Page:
21. The method of claim 19 wherein the first stimulation treatment comprises at least one treatment selected from a hydraulic proppant fracture treatment, an acid fracture treatment, a matrix acid treatment, and any combination thereof.
22. The method of claim 18 wherein at least one of the first stimulation treatment and the second stimulation treatment comprise at least one treatment selected from just-in-time perforating, annular coiled-tubing, coiled-tubing, limited-entry, ball-sealer, modified limited entry, induced stress diverted, one or more single-stage stimulation treatments separated by isolation elements, and any combination thereof.
23. The method of claim 18 wherein at least one of the first stimulation treatment and the second stimulation treatment comprises at least one treatment selected from a multi-zone just-in-time perforating hydraulic proppant fracture stimulation treatment, a multi-zone annular coiled tubing fracture stimulation treatment, and any combination thereof.
24. The method of claim 19 wherein preparing the second well comprises at least one activity selected from drilling the second well, installing tubing into the second well, installing or removing an isolating element within the second well, flowing back the second well, removing debris from the second well, removing tubing from the second well, moving equipment on a surface pad, communicating by radio or cellular phone on the surface pad, injecting fluid in the second well, pumping a treatment into the second well, manipulating valves, performing wireline operations in the second well, performing coiled tubing operations in the second well, installing or retrieving perforating guns in the second well, performing logging operations in the second well, producing hydrocarbons from the second well, venting gas on the surface pad, flaring gas on the surface pad, delivering equipment or materials on the surface pad, removing equipment or materials from the surface pad, and any combination thereof.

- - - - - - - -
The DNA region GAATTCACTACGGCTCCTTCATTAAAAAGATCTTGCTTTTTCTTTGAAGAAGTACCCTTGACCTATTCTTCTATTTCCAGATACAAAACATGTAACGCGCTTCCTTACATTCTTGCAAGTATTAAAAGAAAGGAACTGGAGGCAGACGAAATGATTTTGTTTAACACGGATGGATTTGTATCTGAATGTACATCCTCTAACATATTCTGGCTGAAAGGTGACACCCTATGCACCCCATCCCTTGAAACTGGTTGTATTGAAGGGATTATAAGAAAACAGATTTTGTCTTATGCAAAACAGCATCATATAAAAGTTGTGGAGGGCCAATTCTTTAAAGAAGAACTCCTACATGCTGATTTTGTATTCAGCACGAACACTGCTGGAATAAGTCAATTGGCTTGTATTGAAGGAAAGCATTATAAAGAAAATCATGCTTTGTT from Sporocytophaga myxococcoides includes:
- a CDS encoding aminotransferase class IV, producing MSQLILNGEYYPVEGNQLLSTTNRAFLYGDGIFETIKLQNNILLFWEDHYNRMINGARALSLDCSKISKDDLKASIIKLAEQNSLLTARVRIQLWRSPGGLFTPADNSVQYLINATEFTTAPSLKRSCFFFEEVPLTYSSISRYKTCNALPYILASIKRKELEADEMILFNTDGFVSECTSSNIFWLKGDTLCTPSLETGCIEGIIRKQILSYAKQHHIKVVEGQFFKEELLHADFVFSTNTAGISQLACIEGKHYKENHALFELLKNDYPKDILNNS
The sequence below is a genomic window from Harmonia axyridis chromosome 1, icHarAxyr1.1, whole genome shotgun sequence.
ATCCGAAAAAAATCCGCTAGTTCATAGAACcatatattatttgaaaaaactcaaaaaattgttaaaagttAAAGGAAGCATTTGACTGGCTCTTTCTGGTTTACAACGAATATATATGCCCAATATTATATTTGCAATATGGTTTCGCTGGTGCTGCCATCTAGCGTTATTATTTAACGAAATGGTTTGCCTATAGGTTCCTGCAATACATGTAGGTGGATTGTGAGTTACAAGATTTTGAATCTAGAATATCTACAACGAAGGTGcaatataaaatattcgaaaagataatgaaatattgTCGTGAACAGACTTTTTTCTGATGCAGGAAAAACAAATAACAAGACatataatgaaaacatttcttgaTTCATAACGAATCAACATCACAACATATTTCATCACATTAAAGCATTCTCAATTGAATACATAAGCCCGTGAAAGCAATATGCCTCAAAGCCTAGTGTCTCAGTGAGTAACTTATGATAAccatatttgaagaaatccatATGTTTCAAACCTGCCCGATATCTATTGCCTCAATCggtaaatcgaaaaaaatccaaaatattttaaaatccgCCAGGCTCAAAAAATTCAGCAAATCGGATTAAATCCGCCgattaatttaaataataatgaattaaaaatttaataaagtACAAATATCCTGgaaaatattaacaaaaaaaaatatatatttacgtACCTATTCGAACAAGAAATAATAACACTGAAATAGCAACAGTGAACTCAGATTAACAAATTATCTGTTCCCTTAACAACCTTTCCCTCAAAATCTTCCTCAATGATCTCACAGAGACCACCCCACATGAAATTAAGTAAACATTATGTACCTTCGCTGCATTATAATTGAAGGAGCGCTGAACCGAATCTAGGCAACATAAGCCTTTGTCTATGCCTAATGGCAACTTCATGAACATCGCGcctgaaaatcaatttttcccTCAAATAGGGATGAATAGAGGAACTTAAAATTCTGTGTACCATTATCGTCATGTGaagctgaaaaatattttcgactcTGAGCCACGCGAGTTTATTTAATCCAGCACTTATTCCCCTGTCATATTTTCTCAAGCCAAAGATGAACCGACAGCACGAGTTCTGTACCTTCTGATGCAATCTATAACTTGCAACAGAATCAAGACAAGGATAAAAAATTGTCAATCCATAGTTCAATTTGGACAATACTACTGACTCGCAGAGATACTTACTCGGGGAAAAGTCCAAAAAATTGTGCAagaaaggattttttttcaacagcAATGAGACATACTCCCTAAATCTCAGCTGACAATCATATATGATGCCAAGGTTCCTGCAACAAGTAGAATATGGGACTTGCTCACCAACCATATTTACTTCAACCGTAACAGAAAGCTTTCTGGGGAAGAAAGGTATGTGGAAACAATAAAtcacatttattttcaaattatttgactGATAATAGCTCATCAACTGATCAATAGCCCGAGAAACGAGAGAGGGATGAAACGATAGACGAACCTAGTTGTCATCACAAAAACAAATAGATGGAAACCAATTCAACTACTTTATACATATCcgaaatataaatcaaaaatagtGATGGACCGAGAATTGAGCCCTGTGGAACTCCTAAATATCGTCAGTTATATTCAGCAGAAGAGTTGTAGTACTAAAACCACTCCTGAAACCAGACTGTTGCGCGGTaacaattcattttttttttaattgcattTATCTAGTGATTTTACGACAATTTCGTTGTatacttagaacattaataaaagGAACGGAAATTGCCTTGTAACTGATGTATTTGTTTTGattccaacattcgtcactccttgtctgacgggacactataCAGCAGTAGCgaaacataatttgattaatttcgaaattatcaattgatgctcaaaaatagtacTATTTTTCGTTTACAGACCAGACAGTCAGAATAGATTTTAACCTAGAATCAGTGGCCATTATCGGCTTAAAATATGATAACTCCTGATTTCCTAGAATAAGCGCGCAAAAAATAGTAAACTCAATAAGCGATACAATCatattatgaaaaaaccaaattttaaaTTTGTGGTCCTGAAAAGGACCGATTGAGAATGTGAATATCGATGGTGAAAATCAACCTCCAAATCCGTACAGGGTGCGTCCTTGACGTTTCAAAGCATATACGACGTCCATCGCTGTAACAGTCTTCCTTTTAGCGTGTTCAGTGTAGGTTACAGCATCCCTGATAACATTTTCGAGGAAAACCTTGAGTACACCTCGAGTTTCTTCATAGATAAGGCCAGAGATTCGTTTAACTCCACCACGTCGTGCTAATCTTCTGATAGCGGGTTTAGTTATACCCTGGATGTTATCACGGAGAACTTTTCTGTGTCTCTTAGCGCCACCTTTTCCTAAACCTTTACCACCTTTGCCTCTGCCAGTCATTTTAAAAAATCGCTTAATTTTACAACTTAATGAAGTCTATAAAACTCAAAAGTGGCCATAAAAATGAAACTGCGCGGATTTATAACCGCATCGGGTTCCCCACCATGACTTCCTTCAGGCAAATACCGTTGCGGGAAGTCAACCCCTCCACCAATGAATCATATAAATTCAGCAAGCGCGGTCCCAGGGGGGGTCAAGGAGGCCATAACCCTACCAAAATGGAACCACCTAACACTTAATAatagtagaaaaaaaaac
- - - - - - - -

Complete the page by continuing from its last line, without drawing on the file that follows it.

25. The method of claim 18 further comprising producing hydrocarbons from the first well once the stimulation treatment is completed.
26. The method of claim 18 further comprising drilling the first well, second well, third well and fourth well from a single surface pad.
27. The method of claim 18 wherein the first well, second well, third well and fourth well are located on a single surface pad.
28. The method of claim 18 wherein the first well, second well, third well and fourth well are in proximity to each other on one or more surface pads or platforms.
29. The method of claim 18 comprising installing production tubing into at least one of the first well, the second well, the third wells and the fourth well.
30. The method of claim 14 wherein the stimulation treatment fluid pumped into the first well is selected to provide at least one treatment to the first well selected from a hydraulic proppant fracture treatment, an acid fracture treatment, a matrix acid treatment, and any combination thereof.
31. The method of claim 14 wherein the stimulation treatment fluid pumped into the first well is selected to provide at least one treatment to the first well selected from just-in-time perforating, annular coiled-tubing, coiled-tubing, limited-entry, ball-sealer, modified limited entry, induced stress diverted, one or more single-stage stimulation treatments separated by isolation elements, and any combination thereof.
32. The method of claim 30 wherein the at least one stimulation treatment is selected from a multi-zone just-in-time perforating hydraulic proppant fracture stimulation treatment, a multi-zone annular coiled tubing fracture stimulation treatment, and any combination thereof.